Indian Pacing Electrophysiol. J.

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Indian Pacing Electrophysiol. J. 2004;4(2):50-62                       Review Article

Devices for Prevention of Atrial Tachyarrhythmias

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Ignacio Fernández Lozano, Jorge Toquero, José Antonio Fernández Díaz, Bogdan Ionescu, Vanesa Moñivas, Pilar Ortiz, Beatriz Fuertes, Luis Alonso Pulpón.

Clínica Puerta de Hierro, Madrid.

Address for correspondence: Ignacio Fernández Lozano, C/ Julio Palacios 20. 1º D., Madrid 28029. Email:


            Atrial fibrillation (AF) is the most frequent sustained cardiac arrhythmia in clinical practice and, although its importance has been underestimated even in recent years, we are now becoming aware of its clinical transcendence1,2,3. The classical treatment is pharmacological, but its efficacy is limited and it does have side effects4,5. Therefore, in recent years, there has been an increasing interest in other types of non-pharmacological treatments6,7.
            Physiologic cardiac pacing has proven to be more effective than VVI mode pacing to prevent the occurrence of AF during the follow-up of patients who have had a permanent pacemaker implanted 8,9,10. There are currently different lines of research that use different atrial pacing techniques to prevent and treat episodes of paroxysmal atrial fibrillation11,12. Techniques of multi-site pacing in the right atrium or both atria, new atrial pacing sites, prevention algorithms for paroxysmal atrial fibrillation episodes, and even high-frequency atrial tachyarrhythmia termination algorithms have all been proposed. In this article, we will try to synthesize the grounds for and findings of the different lines of research currently being developed.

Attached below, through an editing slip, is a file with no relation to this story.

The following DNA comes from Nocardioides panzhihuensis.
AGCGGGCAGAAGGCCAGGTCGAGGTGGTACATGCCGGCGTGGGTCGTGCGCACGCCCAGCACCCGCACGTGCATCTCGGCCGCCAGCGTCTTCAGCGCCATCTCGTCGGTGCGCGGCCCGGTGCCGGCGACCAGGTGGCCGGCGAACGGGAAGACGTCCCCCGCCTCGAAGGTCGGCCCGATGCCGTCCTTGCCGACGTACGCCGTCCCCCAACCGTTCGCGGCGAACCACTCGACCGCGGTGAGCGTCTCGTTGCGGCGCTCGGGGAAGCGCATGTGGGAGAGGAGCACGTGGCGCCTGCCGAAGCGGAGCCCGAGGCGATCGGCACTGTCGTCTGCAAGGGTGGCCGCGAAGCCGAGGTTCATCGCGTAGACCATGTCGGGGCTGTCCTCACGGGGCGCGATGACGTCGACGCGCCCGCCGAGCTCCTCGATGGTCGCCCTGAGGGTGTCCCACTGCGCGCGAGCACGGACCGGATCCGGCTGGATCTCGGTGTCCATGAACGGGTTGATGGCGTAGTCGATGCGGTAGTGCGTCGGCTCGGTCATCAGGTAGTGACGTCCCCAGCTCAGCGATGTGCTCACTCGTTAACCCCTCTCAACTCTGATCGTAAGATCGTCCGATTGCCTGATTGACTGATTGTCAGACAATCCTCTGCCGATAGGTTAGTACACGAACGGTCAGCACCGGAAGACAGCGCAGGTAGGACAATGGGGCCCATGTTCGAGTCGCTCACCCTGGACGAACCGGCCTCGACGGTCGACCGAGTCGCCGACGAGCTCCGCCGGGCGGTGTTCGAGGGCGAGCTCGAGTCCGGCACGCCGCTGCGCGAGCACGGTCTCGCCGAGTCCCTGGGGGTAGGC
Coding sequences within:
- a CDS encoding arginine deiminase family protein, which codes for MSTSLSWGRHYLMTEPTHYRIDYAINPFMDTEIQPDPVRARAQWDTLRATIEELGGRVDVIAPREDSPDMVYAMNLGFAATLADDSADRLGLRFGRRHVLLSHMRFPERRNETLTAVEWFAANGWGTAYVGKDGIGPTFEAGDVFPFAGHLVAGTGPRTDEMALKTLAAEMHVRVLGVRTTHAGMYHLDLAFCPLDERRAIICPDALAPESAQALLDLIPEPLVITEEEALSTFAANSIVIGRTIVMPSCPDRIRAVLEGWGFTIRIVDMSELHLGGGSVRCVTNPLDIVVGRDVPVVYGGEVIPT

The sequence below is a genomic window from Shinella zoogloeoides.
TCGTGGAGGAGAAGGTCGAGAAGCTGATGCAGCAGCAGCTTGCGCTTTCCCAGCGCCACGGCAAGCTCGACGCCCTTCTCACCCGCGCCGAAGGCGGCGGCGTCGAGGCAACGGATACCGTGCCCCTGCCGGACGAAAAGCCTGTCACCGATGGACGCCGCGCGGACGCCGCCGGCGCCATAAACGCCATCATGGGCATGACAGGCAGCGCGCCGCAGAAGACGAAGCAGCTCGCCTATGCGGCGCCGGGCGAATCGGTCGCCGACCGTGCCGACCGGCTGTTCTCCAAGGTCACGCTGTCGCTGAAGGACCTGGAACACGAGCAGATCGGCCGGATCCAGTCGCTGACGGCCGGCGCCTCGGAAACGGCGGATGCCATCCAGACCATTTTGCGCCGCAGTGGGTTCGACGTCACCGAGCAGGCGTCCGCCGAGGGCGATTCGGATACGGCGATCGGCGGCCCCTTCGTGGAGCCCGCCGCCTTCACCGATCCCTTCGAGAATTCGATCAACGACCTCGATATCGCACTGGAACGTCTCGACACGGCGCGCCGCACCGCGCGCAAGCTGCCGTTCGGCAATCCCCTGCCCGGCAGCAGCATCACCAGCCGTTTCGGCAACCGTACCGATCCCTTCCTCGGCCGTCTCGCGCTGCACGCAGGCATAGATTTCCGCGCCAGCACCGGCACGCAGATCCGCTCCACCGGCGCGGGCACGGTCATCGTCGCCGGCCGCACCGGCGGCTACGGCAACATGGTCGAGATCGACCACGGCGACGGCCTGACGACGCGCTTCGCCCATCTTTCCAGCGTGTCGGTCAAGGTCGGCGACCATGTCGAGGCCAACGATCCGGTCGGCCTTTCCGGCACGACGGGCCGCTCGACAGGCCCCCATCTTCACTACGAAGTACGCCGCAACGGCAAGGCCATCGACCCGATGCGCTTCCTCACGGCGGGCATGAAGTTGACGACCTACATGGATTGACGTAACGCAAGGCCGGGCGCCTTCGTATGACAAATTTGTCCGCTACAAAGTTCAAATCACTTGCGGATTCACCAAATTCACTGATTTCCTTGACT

Pacing Activation Mechanisms

            The occurrence of atrial fibrillation in a patient depends on the interaction of three factors: substratum, triggers and modulating factors. The substratum is the usually sick atrial myocardium with areas of fibrosis that result in heterogeneous refractoriness that facilitates the appearance of functional reentry areas. Shortening the refractory periods that take place in atrial myocardium as a result of electrical remodeling favors the perpetuation of AF13. The triggers are the atrial extra-systoles or episodes of atrial tachycardia or flutter that in many cases precede episodes of AF14. The modulating factors such as sympathicotonia or circulating catecholamines facilitate the occurrence and sustainability of AF.
    Atrial pacing can prevent the development of AF through several mechanisms. It can prevent dispersion of the atrial refractory periods associated with bradycardia. This effect can be particularly beneficial in cases of vagotonic AF15,16. New approaches of interatrial septal, Bachmann or simultaneous dual-site pacing have demonstrated an enhanced speed of conduction of the electric pulse through the atrium. This higher speed of conduction is reflected in a shorter duration of the P wave of the superficial electrocardiogram17,18,19 and can help to prevent AF.
    Atrial pacing at frequencies higher than the basal frequency can prevent the occurrence of AE by overdrive suppression, or at least significantly decrease their number. It can also decrease the post-AE pauses that result in high dispersion in the refractory periods. In addition, it can suppress the increased automatism that is responsible for focal AF20.
    The new techniques of multi-site pacing can improve the hemodynamics of sick atria, and this hemodynamic improvement can in itself prevent episodes of  AF21. Finally, the episodes of high-frequency atrial tachycardia that often precede the occurrence of AF can, on occasions, be terminated with atrial pacing22.

Patients with Permanent Pacing Indication

            In 1994, Andersen and Cols23 published the results of the first randomized trial that compared physiologic pacing with VVI mode. It included 225 patients with sinus node dysfunction and narrow QRS and an average age of 76 years who were randomized to receive an AAI versus VVI pacemaker. The long-term follow-up of these patients was published in 19978; the outcome, after 5.5 years of follow-up, was a lower rate of AF, a lower cardiovascular mortality and a significant reduction in overall mortality in patients randomized to the AAI modality. Subsequent publications of this same population showed a lower number of cases of progression to heart failure, improved echocardiographic parameters24 and fewer thromboembolism events25.